HOW HE SEES IT A close but unreasonable observer

In the bad old days, when liberal judges dominated the federal courts, conservative critics complained bitterly -- and often with justification -- about the arrogance of an "imperial judiciary" that ignored popular opinion in its elitist confidence that it knew what was best for the American people.
Although the political composition of the federal courts has changed quite a bit in the past couple of decades, such complaints have not. It's still part of the standard conservative credo that many federal judges are liberal elitists who decide cases on the basis of their political inclinations, rather than the law.
Those who specialize in such complaints ought to read Justice Antonin Scalia's March 18 memorandum, in which he denies a motion by the Sierra Club asking him to recuse himself from a case pending before the Supreme Court. That case involves the records of the National Energy Policy Development Group, headed by Vice President Dick Cheney. Environmental groups and others want to know what role, if any, energy officials played in shaping the group's development of White House energy policy.
Hunting trip
Two federal lower courts ordered Cheney to turn over documents. Cheney refused, and instead appealed to the Supreme Court. Three weeks after the court agreed to hear the case, Justice Scalia went on his now-infamous duck-hunting trip, flying with Cheney from Washington to Louisiana on Air Force Two, where they spent two days together, wielding weapons of duck destruction in a murky corner of the Bayou.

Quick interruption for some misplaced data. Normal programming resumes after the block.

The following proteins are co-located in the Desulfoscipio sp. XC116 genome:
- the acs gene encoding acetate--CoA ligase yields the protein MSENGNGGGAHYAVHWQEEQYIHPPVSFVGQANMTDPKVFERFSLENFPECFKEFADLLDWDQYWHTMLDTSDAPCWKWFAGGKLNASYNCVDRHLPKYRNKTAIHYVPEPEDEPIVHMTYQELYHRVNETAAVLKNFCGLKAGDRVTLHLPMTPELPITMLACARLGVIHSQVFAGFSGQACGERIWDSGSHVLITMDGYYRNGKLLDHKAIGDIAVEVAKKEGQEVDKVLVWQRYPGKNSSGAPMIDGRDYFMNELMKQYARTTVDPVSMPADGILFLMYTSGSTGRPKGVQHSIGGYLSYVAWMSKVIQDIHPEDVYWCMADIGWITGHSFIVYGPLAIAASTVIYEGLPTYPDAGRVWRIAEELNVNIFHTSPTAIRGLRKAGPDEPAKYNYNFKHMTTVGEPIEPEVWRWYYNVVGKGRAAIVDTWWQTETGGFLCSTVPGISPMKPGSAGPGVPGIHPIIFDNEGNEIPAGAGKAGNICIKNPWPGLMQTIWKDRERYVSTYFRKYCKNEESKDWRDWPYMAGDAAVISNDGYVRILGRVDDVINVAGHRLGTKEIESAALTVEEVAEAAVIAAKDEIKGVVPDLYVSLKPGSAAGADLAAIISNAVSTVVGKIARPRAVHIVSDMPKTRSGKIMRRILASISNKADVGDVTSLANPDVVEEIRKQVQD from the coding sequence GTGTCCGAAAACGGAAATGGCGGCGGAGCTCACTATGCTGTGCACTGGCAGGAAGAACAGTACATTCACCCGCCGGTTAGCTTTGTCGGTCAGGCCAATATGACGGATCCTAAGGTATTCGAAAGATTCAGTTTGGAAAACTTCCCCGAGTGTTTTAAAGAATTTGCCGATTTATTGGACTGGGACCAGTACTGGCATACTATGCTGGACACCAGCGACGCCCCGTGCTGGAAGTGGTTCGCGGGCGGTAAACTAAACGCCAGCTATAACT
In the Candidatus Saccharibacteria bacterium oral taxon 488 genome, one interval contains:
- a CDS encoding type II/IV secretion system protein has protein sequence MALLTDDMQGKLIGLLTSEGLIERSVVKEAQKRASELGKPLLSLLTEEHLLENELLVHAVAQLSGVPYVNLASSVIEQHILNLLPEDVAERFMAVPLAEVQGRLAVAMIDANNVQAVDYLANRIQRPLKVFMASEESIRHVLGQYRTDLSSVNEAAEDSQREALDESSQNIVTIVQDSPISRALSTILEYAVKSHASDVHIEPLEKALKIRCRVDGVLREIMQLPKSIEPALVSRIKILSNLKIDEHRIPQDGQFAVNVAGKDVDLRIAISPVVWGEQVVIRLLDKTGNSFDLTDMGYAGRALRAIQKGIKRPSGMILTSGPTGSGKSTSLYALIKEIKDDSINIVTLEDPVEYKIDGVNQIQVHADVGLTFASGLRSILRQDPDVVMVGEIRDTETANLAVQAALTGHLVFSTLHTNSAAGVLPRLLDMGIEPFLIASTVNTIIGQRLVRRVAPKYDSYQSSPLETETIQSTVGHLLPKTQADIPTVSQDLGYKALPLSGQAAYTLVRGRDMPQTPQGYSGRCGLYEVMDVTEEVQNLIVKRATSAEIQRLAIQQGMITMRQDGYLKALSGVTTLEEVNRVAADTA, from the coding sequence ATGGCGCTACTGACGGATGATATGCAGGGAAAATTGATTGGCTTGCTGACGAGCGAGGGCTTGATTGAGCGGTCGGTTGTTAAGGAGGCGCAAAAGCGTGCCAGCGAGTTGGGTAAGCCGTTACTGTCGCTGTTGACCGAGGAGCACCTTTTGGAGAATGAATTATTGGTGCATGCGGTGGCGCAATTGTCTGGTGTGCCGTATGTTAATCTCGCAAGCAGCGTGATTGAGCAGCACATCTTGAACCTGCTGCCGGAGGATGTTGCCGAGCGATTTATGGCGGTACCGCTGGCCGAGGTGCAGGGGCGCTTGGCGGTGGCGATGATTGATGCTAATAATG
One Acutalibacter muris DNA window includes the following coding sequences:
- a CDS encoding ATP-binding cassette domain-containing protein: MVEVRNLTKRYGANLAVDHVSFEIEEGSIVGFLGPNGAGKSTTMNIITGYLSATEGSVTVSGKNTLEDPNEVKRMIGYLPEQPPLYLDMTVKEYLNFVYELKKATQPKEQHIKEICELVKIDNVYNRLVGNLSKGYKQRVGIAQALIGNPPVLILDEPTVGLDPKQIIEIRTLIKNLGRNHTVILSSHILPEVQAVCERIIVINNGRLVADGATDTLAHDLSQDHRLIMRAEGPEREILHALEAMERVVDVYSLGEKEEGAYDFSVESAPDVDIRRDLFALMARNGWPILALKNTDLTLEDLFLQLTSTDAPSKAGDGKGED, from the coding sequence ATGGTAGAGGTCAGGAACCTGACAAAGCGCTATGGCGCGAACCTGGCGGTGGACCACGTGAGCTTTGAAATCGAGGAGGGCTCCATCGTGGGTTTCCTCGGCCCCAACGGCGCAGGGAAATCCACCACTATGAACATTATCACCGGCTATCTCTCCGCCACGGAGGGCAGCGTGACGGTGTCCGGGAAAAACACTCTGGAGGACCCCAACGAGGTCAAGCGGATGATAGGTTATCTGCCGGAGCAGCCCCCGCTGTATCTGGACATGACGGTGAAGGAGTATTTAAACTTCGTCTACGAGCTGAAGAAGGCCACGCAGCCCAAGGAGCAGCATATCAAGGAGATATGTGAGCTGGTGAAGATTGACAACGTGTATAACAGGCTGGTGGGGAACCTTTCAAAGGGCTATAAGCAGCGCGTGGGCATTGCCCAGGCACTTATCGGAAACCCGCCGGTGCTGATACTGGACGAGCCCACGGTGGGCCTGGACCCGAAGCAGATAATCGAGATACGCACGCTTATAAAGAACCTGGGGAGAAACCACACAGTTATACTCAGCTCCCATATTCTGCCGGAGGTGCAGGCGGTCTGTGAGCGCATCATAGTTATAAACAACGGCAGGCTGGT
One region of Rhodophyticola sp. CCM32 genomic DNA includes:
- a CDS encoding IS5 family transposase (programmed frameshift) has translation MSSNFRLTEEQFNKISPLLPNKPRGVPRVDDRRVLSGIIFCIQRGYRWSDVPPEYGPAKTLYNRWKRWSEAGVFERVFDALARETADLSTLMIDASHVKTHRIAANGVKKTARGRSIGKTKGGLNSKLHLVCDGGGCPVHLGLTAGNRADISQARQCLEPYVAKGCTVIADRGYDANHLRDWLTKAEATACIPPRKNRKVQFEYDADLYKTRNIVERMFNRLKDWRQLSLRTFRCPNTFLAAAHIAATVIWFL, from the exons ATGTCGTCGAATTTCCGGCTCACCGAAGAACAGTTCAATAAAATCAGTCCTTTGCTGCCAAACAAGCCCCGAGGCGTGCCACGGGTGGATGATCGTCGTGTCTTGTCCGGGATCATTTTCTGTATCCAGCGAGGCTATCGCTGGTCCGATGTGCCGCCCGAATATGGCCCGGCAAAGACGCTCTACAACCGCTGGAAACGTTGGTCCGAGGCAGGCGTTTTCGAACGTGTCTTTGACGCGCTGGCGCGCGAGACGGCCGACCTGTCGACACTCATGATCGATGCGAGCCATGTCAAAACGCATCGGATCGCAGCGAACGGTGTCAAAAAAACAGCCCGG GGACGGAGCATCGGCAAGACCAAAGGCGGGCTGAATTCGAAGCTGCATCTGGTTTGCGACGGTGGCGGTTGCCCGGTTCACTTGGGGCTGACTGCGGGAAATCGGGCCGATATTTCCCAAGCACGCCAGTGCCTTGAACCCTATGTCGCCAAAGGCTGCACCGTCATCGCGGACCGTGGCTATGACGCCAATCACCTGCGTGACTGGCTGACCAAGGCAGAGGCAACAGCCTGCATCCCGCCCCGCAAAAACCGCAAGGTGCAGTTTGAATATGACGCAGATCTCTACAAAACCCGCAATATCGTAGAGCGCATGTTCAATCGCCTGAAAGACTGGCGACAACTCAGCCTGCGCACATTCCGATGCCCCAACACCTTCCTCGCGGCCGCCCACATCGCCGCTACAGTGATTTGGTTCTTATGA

Federal law requires a judge to recuse himself from a case if his "impartiality might reasonably be questioned." What cannot be reasonably questioned is that it's a monumental error in judgment for a Supreme Court justice to go on a two-day hunting trip with the vice president of the United States, when the legality of controversial decisions made by the vice president is the subject of a suit pending before the court.
Respectable arguments can be made as to why a justice who has placed himself in this position still might properly choose to participate in the decision of such a suit, but Justice Scalia's memorandum doesn't make them. Instead, he engages in 21 pages of egotistical bluster and posturing, in the course of which he makes various claims that, as lawyers say, don't pass the red face test.
'Reasonable observer'
The most amusing of these consists of turning the "reasonable observer" test -- which under federal law is supposed to decide whether a judge is required to recuse himself -- into what might be called the "I'm a reasonable observer, and I didn't observe anything that makes me question my impartiality" test. Justice Scalia's argument, in short, is that anyone who viewed things "from the perspective of a reasonable observer who is informed of all the surrounding facts and circumstances" would agree that his impartiality could not be reasonably questioned under these circumstances.
Anyone not intoxicated with the arrogance that power breeds would have noticed that the reason this dispute exists in the first place is that the only two people who are in a position to know "all the surrounding facts and circumstances" regarding whether this hunting trip impaired the justice's presumed impartiality are the justice himself and man whose case he is deciding.
As those who are familiar with his writings can attest, one of Justice Scalia's favorite words is "canard." In English this is a fancy term for "lie;" in one of those coincidences that poets love and logicians loathe, it also happens to be the French word for "duck." A reasonable observer might conclude from this that the Law, or God, or possibly both, have a better sense of humor than the typical federal judge.
XCampos is a law professor at the University of Colorado.

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